Combustion issues can be a service technician’s most challenging and intimidating problem to diagnose. Unless you’re equipped with the proper skills to tackle these issues, it’s easy to become frustrated and just start guessing. I know because that’s exactly what I did for years. Fortunately, I learned there was a better way.

Tracking down combustion problems is like looking for a needle in a haystack. Unless you know where to look, you could spend days searching for something you’ll never find. Proper testing skills systematically give you a way to eliminate big chunks of the haystack until you’re left with a smaller area to focus on. It takes a specially trained HVAC technician to know how and which chunks to eliminate.

These technicians understand the principles necessary to solve safety, comfort, and efficiency issues. They know that everything from system defects to building interactions make up that proverbial haystack. This understanding equips these elite technicians to track down the invisible problems that lead to carbon monoxide (CO) poisoning, high fuel bills, uncomfortable rooms, and cracked heat exchangers.

Let’s look at seven key skills they frequently use to solve combustion problems that baffle so many.


1: Combustion Testing

Since we’re discussing combustion problems, let’s talk about combustion testing. A technician depends on accurate test instruments, including a combustion analyzer that measures CO, O2 (oxygen), and flue temperature.

These measurements help the technician determine proper flue gas venting, ignition, and shut down, and verify safe mechanical operation. However, unless they know how to interpret the numbers and distinguish measurement patterns, these readings can lead them to inconclusive or inaccurate results. That can be dangerous!

They also know where to install proper test locations. Part of their training helps them understand testing in the wrong places can also lead to inconclusive results. Many well-intentioned technicians have missed dangerous conditions because of this one overlooked detail.


2: Draft Testing

Draft testing is the second skill that helps technicians further identify hidden issues that combustion testing alone might not reveal. They use a draft gauge capable of measuring inches of water column (in. w.c.) in the -.01 to -.10 in. w.c. range. The go-to instrument for many of them is the Dwyer 460.

Draft testing helps determine if the flue functions as intended. It also identifies external influences that lead to spillage and backdrafting, such as duct leakage and exhaust fans. This often-overlooked test is crucial for verifying combustion air performance and identifying flue restrictions that could easily go unnoticed.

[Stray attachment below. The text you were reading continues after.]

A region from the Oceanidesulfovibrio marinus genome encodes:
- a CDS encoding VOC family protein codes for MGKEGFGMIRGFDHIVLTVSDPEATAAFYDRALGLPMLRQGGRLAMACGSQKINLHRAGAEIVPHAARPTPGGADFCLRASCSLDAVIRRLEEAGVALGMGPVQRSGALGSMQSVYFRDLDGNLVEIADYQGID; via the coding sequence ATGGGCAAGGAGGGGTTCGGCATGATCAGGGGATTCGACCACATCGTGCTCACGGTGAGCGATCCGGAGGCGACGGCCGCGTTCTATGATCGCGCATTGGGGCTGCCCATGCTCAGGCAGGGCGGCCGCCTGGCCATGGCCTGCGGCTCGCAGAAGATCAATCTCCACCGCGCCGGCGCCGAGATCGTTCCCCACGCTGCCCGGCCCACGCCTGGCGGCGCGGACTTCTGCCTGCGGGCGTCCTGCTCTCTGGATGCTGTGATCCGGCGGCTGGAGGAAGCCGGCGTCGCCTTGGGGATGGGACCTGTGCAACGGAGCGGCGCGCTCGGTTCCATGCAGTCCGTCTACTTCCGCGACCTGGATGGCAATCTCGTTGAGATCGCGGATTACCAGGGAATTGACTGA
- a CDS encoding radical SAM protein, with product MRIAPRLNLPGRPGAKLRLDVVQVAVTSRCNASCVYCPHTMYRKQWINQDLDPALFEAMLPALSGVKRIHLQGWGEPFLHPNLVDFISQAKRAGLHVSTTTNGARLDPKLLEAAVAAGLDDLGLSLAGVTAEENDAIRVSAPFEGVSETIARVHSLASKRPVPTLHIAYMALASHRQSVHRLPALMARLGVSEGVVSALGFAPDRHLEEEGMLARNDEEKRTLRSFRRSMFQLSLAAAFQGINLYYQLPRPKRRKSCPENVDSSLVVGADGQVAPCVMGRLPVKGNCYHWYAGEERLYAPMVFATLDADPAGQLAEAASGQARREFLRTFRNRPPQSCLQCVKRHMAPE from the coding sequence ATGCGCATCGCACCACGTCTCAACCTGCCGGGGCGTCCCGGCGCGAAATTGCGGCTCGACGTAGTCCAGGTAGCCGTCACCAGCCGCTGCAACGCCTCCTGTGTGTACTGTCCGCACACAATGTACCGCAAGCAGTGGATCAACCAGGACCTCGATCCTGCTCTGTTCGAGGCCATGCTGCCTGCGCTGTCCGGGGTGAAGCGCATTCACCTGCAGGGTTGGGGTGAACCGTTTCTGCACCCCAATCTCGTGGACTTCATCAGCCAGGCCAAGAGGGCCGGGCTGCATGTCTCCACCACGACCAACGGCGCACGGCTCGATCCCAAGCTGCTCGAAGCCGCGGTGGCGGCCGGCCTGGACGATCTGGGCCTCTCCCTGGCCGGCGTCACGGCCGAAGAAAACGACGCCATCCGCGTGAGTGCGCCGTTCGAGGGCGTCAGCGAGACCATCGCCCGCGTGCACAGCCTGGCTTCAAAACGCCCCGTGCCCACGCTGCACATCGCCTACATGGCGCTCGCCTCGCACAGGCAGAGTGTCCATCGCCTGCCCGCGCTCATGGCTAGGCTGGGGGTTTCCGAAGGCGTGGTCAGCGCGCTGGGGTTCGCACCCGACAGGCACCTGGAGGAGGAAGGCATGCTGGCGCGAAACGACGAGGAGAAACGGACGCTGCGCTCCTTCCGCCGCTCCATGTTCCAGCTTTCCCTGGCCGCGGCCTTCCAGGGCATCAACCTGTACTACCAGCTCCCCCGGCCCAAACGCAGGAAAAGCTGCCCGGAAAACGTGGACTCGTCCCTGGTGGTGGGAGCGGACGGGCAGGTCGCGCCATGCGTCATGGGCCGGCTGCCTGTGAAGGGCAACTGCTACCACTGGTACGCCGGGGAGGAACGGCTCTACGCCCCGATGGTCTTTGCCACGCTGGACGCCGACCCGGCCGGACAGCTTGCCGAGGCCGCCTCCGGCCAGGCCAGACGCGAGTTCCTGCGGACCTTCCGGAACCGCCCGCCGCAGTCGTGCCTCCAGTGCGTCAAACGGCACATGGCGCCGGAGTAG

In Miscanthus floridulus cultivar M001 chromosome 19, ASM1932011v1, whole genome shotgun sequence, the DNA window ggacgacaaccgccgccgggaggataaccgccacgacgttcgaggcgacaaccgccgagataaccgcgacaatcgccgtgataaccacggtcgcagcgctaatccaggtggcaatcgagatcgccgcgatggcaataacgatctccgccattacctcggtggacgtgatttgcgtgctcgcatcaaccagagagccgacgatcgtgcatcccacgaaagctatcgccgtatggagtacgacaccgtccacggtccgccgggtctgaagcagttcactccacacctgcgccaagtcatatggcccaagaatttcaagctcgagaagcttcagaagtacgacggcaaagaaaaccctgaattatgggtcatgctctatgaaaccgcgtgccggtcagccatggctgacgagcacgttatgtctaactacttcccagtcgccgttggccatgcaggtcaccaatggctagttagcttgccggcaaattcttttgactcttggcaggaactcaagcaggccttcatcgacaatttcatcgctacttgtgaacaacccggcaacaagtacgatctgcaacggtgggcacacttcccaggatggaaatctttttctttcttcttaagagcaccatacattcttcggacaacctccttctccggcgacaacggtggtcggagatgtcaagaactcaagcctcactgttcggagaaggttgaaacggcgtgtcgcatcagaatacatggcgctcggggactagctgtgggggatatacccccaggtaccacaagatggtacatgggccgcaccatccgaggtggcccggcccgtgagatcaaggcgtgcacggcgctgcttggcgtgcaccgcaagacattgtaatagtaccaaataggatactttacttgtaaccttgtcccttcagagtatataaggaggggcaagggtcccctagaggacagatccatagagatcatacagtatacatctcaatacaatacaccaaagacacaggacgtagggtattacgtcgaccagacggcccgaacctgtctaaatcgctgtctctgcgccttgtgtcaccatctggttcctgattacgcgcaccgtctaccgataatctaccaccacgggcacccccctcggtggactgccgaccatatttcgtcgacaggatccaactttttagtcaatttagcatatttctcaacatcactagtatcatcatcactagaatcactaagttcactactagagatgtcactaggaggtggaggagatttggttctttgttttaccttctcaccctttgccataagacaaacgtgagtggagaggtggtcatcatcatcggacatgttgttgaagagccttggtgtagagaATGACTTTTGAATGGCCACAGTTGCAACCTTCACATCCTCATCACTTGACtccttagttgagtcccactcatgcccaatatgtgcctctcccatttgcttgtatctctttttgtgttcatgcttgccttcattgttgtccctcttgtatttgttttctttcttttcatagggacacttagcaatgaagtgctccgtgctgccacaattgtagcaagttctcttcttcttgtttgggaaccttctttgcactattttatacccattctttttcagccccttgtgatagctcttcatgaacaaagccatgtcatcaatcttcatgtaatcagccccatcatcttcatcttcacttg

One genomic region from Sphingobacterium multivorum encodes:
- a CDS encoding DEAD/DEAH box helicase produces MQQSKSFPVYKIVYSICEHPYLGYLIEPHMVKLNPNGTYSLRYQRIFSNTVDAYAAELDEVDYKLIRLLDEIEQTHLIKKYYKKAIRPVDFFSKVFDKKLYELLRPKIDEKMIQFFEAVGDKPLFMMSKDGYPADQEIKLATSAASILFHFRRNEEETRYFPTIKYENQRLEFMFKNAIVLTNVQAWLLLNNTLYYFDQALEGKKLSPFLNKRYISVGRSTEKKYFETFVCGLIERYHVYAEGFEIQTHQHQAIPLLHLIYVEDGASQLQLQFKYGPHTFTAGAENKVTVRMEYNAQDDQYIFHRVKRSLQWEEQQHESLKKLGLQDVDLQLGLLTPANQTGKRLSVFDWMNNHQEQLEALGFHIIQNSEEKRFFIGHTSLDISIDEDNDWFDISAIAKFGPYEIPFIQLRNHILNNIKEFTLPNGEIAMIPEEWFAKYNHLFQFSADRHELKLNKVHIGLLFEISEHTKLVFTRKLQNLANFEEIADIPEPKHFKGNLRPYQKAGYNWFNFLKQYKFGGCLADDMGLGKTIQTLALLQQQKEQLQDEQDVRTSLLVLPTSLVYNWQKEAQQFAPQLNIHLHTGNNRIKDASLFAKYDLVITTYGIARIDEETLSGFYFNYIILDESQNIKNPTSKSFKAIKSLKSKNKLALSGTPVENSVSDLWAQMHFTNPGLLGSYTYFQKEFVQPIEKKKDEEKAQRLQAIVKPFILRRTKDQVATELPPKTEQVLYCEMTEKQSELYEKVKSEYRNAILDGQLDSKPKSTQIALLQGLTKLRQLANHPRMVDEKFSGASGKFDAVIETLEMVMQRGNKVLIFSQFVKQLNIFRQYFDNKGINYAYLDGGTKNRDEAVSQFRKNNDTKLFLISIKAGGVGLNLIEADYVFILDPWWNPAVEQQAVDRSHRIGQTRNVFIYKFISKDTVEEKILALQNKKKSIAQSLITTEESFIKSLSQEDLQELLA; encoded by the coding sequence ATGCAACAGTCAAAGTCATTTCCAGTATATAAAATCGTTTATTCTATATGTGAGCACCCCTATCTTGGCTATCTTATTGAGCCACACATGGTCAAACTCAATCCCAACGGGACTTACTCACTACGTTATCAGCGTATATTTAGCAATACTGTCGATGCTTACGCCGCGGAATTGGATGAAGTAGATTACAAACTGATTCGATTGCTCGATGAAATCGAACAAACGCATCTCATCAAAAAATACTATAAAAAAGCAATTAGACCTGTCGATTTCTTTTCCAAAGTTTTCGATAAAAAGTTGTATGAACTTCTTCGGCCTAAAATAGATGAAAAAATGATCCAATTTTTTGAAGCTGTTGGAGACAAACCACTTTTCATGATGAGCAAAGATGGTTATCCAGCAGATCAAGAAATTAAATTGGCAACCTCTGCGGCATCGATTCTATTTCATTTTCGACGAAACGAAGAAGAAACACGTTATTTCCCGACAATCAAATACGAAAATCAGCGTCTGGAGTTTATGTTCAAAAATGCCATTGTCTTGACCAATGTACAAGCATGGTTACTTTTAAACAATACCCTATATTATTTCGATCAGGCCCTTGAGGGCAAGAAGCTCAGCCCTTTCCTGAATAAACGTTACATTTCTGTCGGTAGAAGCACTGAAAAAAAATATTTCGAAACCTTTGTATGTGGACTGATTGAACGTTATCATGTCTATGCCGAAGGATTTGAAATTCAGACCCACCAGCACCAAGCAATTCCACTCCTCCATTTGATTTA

3: Static Pressure Testing

Every technician needs a good understanding of airflow and how it affects system operation. However, elite technicians who track down combustion problems take this measurement one step further. They use it to identify airflow restrictions within a system that could lead to furnace overheating and eventual heat exchanger failure.

Total external static pressure (TESP) is the most common test used to identify airflow issues. If TESP is excessive, chances are high that the airflow is low. Since improper airflow causes many heat exchanger failures, these technicians start with a TESP measurement. Next, they measure pressure drop across system components and the duct system to identify restriction locations.

These technicians know that unless they measure and verify static pressure before a heat exchanger replacement, they might sign the death sentence for the new component. Remember, most heat exchangers don’t fail — they’re murdered by bad installations and assumptions.


4: Fan Airflow Testing

The fourth testing skill is fan airflow. Fan airflow testing reveals that low fan speed isn’t always the best heating fan speed. By performing this test, technicians also discover the reasons some furnaces cycle on high-limit and have premature heat exchanger failure.

You can test fan airflow in a couple of ways. The most common is to plot fan airflow using the measured TESP, fan speed setting, and manufacturer’s fan table. It’s easy to learn and fast to use. However, it has its limitations.

Another method is to take a direct airflow measurement using an instrument like the Digital TrueFlow from The Energy Conservatory (TEC). This approach is more accurate and leaves no room for guessing or interpretation. But there is more of an investment required from the technicians who choose to purchase this instrument.